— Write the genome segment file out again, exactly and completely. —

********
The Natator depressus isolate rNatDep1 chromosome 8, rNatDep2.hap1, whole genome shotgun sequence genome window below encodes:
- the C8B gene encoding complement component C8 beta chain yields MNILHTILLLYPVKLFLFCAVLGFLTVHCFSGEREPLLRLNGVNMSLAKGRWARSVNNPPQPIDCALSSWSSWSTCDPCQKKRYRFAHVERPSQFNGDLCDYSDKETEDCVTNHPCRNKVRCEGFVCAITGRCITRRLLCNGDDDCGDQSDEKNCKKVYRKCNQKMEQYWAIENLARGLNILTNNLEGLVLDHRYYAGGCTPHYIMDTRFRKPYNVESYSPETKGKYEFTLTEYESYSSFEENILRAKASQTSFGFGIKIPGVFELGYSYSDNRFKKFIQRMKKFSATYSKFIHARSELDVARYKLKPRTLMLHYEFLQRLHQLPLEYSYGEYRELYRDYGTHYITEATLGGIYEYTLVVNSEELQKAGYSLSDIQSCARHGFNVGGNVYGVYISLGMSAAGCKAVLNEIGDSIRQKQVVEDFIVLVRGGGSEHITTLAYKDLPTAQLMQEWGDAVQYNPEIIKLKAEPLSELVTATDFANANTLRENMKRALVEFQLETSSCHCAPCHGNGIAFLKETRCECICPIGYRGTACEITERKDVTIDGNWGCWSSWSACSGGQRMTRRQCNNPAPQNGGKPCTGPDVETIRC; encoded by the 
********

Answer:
The Natator depressus isolate rNatDep1 chromosome 8, rNatDep2.hap1, whole genome shotgun sequence genome window below encodes:
- the C8B gene encoding complement component C8 beta chain yields MNILHTILLLYPVKLFLFCAVLGFLTVHCFSGEREPLLRLNGVNMSLAKGRWARSVNNPPQPIDCALSSWSSWSTCDPCQKKRYRFAHVERPSQFNGDLCDYSDKETEDCVTNHPCRNKVRCEGFVCAITGRCITRRLLCNGDDDCGDQSDEKNCKKVYRKCNQKMEQYWAIENLARGLNILTNNLEGLVLDHRYYAGGCTPHYIMDTRFRKPYNVESYSPETKGKYEFTLTEYESYSSFEENILRAKASQTSFGFGIKIPGVFELGYSYSDNRFKKFIQRMKKFSATYSKFIHARSELDVARYKLKPRTLMLHYEFLQRLHQLPLEYSYGEYRELYRDYGTHYITEATLGGIYEYTLVVNSEELQKAGYSLSDIQSCARHGFNVGGNVYGVYISLGMSAAGCKAVLNEIGDSIRQKQVVEDFIVLVRGGGSEHITTLAYKDLPTAQLMQEWGDAVQYNPEIIKLKAEPLSELVTATDFANANTLRENMKRALVEFQLETSSCHCAPCHGNGIAFLKETRCECICPIGYRGTACEITERKDVTIDGNWGCWSSWSACSGGQRMTRRQCNNPAPQNGGKPCTGPDVETIRC; encoded by the 